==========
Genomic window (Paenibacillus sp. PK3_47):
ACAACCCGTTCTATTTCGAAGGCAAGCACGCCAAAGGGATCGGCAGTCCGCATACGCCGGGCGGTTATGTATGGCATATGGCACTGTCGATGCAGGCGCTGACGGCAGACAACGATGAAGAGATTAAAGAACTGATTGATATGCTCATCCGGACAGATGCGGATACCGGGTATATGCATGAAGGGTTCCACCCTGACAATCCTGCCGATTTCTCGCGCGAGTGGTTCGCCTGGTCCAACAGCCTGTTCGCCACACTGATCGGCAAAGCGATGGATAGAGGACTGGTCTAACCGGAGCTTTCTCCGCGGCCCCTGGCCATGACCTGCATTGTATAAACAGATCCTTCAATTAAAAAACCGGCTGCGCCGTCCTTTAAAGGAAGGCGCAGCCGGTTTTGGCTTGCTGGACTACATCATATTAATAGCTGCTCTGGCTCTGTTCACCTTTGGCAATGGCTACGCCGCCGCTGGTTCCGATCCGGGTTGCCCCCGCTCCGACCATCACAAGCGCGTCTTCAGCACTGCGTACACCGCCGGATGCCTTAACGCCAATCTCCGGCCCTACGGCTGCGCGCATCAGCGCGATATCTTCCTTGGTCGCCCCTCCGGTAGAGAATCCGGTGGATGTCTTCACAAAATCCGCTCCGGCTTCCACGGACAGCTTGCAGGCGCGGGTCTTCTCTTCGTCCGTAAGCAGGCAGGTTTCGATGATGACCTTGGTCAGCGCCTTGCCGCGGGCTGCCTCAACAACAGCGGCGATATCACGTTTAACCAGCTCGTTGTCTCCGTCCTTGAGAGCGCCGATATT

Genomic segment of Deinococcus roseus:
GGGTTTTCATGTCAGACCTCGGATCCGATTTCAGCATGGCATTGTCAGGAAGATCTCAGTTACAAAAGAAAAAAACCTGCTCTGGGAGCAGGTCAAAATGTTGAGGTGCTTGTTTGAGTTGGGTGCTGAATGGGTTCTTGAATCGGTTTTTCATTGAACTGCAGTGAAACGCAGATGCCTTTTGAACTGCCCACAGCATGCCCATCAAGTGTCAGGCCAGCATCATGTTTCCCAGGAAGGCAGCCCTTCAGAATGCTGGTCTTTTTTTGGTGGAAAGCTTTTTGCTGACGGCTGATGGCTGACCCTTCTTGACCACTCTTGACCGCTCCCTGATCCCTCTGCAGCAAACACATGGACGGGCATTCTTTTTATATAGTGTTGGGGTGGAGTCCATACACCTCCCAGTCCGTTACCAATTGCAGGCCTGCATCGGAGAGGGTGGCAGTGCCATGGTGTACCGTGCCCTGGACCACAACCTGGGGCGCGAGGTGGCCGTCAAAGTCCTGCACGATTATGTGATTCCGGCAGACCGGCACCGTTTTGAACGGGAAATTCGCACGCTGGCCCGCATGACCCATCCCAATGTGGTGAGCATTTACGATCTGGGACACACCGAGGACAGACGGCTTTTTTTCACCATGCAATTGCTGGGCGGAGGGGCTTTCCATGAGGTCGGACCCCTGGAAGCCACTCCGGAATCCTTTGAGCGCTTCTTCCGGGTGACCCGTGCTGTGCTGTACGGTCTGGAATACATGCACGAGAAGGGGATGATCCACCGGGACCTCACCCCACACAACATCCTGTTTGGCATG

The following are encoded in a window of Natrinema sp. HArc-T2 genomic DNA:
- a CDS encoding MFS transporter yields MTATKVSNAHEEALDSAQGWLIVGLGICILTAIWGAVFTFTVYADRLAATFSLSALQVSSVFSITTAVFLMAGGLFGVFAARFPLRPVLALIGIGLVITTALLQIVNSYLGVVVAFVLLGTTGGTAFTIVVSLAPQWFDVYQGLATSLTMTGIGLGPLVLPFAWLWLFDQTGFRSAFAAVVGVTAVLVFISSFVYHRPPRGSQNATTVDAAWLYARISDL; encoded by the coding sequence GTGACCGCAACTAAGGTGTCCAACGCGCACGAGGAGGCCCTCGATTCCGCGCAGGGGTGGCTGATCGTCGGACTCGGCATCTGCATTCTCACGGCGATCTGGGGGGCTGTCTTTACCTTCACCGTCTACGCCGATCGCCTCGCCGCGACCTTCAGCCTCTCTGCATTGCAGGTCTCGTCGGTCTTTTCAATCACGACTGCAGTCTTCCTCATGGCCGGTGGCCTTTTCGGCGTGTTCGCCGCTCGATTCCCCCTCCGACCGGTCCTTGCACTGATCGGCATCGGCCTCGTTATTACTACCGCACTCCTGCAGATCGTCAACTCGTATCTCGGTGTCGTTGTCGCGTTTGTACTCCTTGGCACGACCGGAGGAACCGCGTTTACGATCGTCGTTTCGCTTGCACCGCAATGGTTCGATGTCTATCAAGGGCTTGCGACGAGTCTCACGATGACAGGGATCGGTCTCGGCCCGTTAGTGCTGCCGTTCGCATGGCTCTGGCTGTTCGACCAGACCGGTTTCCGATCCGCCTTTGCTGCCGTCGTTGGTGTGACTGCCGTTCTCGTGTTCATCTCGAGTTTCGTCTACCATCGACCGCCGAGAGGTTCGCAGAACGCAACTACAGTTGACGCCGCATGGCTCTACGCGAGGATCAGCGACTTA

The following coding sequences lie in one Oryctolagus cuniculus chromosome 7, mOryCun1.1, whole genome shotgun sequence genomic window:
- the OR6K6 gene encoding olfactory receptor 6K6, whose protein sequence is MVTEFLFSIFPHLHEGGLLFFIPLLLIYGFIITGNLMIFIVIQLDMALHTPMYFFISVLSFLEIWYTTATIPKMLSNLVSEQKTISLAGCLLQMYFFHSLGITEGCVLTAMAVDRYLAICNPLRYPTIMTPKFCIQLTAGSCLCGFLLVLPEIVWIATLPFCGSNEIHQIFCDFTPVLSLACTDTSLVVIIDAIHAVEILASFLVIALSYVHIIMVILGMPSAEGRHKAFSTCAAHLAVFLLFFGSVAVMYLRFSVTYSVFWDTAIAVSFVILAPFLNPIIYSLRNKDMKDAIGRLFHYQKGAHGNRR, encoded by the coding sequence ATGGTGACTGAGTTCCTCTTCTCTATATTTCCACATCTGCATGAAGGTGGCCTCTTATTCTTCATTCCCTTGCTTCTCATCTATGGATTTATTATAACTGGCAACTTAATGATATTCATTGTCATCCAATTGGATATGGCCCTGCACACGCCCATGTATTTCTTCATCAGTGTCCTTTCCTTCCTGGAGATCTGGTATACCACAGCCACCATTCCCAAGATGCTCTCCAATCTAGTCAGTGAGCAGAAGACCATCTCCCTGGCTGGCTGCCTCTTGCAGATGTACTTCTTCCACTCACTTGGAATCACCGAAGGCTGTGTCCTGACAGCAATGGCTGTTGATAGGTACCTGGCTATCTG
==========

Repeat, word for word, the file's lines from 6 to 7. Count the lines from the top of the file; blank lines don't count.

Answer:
- a CDS encoding MFS transporter yields MTATKVSNAHEEALDSAQGWLIVGLGICILTAIWGAVFTFTVYADRLAATFSLSALQVSSVFSITTAVFLMAGGLFGVFAARFPLRPVLALIGIGLVITTALLQIVNSYLGVVVAFVLLGTTGGTAFTIVVSLAPQWFDVYQGLATSLTMTGIGLGPLVLPFAWLWLFDQTGFRSAFAAVVGVTAVLVFISSFVYHRPPRGSQNATTVDAAWLYARISDL; encoded by the coding sequence GTGACCGCAACTAAGGTGTCCAACGCGCACGAGGAGGCCCTCGATTCCGCGCAGGGGTGGCTGATCGTCGGACTCGGCATCTGCATTCTCACGGCGATCTGGGGGGCTGTCTTTACCTTCACCGTCTACGCCGATCGCCTCGCCGCGACCTTCAGCCTCTCTGCATTGCAGGTCTCGTCGGTCTTTTCAATCACGACTGCAGTCTTCCTCATGGCCGGTGGCCTTTTCGGCGTGTTCGCCGCTCGATTCCCCCTCCGACCGGTCCTTGCACTGATCGGCATCGGCCTCGTTATTACTACCGCACTCCTGCAGATCGTCAACTCGTATCTCGGTGTCGTTGTCGCGTTTGTACTCCTTGGCACGACCGGAGGAACCGCGTTTACGATCGTCGTTTCGCTTGCACCGCAATGGTTCGATGTCTATCAAGGGCTTGCGACGAGTCTCACGATGACAGGGATCGGTCTCGGCCCGTTAGTGCTGCCGTTCGCATGGCTCTGGCTGTTCGACCAGACCGGTTTCCGATCCGCCTTTGCTGCCGTCGTTGGTGTGACTGCCGTTCTCGTGTTCATCTCGAGTTTCGTCTACCATCGACCGCCGAGAGGTTCGCAGAACGCAACTACAGTTGACGCCGCATGGCTCTACGCGAGGATCAGCGACTTA

The following coding sequences lie in one Oryctolagus cuniculus chromosome 7, mOryCun1.1, whole genome shotgun sequence genomic window: